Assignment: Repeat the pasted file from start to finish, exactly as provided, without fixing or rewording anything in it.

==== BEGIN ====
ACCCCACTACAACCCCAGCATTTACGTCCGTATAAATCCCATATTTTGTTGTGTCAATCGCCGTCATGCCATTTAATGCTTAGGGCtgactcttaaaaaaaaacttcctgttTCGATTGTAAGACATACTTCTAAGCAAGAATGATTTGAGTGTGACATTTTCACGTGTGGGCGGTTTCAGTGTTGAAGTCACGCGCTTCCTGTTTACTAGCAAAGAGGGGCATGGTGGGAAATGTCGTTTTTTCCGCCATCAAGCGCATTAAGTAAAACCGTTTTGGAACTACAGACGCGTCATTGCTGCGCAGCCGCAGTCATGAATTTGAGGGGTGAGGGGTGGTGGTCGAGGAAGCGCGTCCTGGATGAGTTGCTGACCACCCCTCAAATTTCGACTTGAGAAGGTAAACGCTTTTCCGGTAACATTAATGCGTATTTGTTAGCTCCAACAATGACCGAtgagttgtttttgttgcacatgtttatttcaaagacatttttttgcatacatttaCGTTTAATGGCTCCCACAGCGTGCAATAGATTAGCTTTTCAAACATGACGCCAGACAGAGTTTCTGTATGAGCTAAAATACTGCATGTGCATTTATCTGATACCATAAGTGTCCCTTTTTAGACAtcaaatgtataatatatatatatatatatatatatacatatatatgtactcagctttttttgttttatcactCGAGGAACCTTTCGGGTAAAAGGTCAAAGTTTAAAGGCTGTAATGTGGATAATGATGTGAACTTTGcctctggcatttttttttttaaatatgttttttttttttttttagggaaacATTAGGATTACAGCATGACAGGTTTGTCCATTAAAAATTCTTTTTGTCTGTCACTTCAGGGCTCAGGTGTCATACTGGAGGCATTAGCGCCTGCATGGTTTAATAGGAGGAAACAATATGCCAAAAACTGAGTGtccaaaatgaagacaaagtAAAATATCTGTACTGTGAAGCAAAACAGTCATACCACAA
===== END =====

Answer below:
ACCCCACTACAACCCCAGCATTTACGTCCGTATAAATCCCATATTTTGTTGTGTCAATCGCCGTCATGCCATTTAATGCTTAGGGCtgactcttaaaaaaaaacttcctgttTCGATTGTAAGACATACTTCTAAGCAAGAATGATTTGAGTGTGACATTTTCACGTGTGGGCGGTTTCAGTGTTGAAGTCACGCGCTTCCTGTTTACTAGCAAAGAGGGGCATGGTGGGAAATGTCGTTTTTTCCGCCATCAAGCGCATTAAGTAAAACCGTTTTGGAACTACAGACGCGTCATTGCTGCGCAGCCGCAGTCATGAATTTGAGGGGTGAGGGGTGGTGGTCGAGGAAGCGCGTCCTGGATGAGTTGCTGACCACCCCTCAAATTTCGACTTGAGAAGGTAAACGCTTTTCCGGTAACATTAATGCGTATTTGTTAGCTCCAACAATGACCGAtgagttgtttttgttgcacatgtttatttcaaagacatttttttgcatacatttaCGTTTAATGGCTCCCACAGCGTGCAATAGATTAGCTTTTCAAACATGACGCCAGACAGAGTTTCTGTATGAGCTAAAATACTGCATGTGCATTTATCTGATACCATAAGTGTCCCTTTTTAGACAtcaaatgtataatatatatatatatatatatatatacatatatatgtactcagctttttttgttttatcactCGAGGAACCTTTCGGGTAAAAGGTCAAAGTTTAAAGGCTGTAATGTGGATAATGATGTGAACTTTGcctctggcatttttttttttaaatatgttttttttttttttttagggaaacATTAGGATTACAGCATGACAGGTTTGTCCATTAAAAATTCTTTTTGTCTGTCACTTCAGGGCTCAGGTGTCATACTGGAGGCATTAGCGCCTGCATGGTTTAATAGGAGGAAACAATATGCCAAAAACTGAGTGtccaaaatgaagacaaagtAAAATATCTGTACTGTGAAGCAAAACAGTCATACCACAA